Path Home Shows 2014 Show Archive September 2014 Show 1436 Oklahoma’s Changing Demographics

Oklahoma’s Changing Demographics

We look at how Texas is handling its growing Latino population.
Oklahoma’s Changing Demographics

Oklahoma’s Changing Demographics

For more information visit this link:

Oklahoma Department of Commerce

Show Details

Show 1436: Oklahoma’s Changing Demographics
Air Date: September 7, 2014



Rob McClendon: Hello, everyone. Thanks for joining us here on “Horizon.” Well, America was built by immigrants who converged from around the world looking for a better life. Over the past two decades, we have witnessed a steady growth in the number of foreign-born residents, from right at 8 percent of our population in 1990 to over 13 percent in 2010. It has been called the browning of America due to the fact that over the past 20 years, over half of those new residents are from Latin America. In fact, the big surprise for many in the latest census was just how quickly our Latino population has grown. And nowhere has the growth been more dramatic than in Texas. So we headed down I-35 to look at how changing demographics are changing America.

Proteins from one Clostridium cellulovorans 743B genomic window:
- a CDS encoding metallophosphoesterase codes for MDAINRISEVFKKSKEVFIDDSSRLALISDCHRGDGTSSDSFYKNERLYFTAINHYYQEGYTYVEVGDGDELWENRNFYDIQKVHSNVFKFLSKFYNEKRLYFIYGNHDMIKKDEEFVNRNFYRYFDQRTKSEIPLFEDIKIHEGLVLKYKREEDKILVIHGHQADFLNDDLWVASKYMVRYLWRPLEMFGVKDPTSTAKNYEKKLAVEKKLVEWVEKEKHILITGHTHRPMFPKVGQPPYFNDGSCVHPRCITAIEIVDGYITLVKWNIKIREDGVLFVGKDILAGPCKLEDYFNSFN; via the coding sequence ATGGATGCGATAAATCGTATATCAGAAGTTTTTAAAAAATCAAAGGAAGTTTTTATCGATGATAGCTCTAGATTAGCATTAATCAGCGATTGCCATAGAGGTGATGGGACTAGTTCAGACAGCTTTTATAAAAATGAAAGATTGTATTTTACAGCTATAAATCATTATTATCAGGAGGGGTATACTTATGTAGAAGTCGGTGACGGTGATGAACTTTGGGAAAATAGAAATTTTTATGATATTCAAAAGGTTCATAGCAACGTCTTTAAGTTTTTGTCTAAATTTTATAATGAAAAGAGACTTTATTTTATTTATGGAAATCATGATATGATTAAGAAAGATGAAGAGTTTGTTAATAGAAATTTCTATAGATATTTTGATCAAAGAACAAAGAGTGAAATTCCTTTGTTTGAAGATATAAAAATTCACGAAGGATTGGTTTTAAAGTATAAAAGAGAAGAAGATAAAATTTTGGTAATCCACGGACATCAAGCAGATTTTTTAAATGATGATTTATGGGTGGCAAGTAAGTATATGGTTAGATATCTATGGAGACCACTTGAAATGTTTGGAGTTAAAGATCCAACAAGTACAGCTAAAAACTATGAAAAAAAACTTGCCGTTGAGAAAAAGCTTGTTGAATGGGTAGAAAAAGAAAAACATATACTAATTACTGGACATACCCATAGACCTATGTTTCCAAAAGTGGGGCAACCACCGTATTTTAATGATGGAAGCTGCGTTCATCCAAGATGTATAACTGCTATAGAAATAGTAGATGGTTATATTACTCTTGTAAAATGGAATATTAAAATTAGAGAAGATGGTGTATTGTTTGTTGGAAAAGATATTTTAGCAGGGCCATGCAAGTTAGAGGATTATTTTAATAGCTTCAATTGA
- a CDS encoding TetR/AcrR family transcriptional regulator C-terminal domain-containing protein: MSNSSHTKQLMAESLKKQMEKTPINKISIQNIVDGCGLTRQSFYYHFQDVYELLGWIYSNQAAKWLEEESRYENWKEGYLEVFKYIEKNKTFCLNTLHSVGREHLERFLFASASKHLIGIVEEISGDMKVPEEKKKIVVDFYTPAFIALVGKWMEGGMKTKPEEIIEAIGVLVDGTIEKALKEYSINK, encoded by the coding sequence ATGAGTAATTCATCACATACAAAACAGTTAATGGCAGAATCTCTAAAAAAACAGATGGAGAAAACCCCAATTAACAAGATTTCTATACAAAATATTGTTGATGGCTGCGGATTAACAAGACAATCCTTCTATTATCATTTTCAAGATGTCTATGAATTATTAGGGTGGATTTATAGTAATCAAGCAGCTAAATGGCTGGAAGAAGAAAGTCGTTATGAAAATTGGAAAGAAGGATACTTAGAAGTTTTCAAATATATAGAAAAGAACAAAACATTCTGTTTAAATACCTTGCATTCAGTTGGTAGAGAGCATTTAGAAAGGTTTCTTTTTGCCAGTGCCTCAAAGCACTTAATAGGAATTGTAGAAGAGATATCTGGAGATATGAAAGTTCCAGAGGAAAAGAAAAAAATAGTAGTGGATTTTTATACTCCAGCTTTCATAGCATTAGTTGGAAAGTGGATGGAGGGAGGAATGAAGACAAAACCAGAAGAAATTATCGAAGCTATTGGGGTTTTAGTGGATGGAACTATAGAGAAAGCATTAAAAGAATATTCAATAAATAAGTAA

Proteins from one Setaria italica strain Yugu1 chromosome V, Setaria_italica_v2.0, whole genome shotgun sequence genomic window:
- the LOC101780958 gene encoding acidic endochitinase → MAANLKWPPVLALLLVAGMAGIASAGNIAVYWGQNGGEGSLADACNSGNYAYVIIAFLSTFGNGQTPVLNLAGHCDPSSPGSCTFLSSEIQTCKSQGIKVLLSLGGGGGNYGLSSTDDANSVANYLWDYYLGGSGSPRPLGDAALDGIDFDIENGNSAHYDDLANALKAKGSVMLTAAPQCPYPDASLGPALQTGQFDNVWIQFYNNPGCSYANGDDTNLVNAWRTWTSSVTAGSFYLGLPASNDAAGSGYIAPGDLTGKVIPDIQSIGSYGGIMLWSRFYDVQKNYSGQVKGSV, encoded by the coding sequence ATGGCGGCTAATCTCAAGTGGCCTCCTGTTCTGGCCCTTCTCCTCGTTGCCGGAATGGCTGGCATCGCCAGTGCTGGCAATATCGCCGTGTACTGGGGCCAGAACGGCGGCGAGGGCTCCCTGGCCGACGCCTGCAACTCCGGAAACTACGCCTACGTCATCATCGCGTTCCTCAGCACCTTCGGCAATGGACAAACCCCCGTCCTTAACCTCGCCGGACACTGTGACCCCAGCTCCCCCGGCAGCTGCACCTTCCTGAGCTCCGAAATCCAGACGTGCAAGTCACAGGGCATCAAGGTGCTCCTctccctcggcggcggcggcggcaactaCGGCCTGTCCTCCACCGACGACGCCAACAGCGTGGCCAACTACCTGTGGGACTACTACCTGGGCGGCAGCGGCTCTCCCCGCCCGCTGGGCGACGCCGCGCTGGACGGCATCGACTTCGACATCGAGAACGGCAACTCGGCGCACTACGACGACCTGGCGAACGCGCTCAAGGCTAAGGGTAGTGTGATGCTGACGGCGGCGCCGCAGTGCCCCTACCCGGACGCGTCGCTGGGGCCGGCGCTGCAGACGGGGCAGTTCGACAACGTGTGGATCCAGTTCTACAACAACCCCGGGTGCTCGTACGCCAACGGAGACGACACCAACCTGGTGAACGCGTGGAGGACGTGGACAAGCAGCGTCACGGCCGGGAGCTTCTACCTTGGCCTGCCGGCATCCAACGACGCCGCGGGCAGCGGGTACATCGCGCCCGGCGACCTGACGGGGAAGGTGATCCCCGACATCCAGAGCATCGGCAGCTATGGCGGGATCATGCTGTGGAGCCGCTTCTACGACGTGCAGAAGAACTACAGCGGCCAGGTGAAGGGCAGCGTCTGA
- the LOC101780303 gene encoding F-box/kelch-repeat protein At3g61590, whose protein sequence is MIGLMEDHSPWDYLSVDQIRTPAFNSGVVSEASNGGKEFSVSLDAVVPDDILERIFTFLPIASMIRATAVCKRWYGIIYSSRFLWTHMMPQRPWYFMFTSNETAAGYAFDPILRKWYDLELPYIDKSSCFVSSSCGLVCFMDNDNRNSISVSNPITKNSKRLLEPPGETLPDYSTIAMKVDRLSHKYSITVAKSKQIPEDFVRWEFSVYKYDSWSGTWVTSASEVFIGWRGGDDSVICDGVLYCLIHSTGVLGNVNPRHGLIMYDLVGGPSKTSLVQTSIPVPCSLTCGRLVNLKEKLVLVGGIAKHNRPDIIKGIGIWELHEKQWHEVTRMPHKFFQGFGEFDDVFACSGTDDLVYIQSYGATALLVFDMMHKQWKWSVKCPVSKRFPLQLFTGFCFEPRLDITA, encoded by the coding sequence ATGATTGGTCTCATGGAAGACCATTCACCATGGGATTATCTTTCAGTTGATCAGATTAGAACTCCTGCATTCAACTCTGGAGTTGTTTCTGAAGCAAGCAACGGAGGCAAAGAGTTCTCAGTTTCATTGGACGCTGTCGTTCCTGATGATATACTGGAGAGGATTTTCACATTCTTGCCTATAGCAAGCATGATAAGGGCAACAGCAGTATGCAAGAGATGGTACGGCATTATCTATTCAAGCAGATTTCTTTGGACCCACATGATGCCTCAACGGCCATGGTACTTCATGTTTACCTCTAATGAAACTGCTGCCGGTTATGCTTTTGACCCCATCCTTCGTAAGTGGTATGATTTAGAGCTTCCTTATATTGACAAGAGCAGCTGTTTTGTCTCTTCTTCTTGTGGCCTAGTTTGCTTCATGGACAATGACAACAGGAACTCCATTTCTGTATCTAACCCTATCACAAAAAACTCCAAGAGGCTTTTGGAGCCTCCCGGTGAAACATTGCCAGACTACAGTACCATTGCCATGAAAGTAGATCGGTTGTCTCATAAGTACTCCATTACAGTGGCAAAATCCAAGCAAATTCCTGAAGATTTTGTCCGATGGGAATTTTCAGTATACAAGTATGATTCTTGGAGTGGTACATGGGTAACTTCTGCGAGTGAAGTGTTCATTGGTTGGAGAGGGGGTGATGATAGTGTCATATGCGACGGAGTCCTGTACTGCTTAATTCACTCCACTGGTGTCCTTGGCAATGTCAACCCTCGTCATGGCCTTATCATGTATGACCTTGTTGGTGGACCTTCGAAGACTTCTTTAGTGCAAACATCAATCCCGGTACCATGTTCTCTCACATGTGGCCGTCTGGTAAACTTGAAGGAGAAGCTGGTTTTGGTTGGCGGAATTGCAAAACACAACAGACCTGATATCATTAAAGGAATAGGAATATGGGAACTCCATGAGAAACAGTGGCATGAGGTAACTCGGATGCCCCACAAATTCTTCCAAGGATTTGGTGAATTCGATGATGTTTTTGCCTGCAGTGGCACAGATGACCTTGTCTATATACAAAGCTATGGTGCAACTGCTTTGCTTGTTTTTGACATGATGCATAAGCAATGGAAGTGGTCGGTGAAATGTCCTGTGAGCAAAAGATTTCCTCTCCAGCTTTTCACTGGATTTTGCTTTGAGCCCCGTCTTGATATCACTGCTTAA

Rob: It’s fiesta time in San Antonio, Texas. And police Sgt. James Warner is walking his beat, patrolling a city in a state where as a white male, he is in the minority.

James Warner: I grew up here and picked up a little Spanish along the way. But it’s been a predominately Hispanic, Latin, Mexican culture. It’s a wonderful culture! It’s very pleasant, very loving, very family-oriented, very strong families.

Rob: While Texas may have won its independence from Mexico in 1836, here in the Alamo City, Mexican influence always remained.


Rob: Everything from the local culture to the local cuisine screams Tex-Mex (whew).

[Mariachi Music].

Rob: Now, if this plate of quesadillas was Texas, roughly half is now Hispanic. But here in San Antonio that number is now at 64 percent. And many believe as San Antonio goes, so goes Texas. And as Texas goes, so goes the nation.

Octavio Hinojosa: We did not cross the border, the border crossed us.

Rob: Octavio Hinojosa is with San Antonio’s Hispanic chamber.

Hinojosa: We are probably now the second largest single ethnic group in the United States after Americans who have a German background.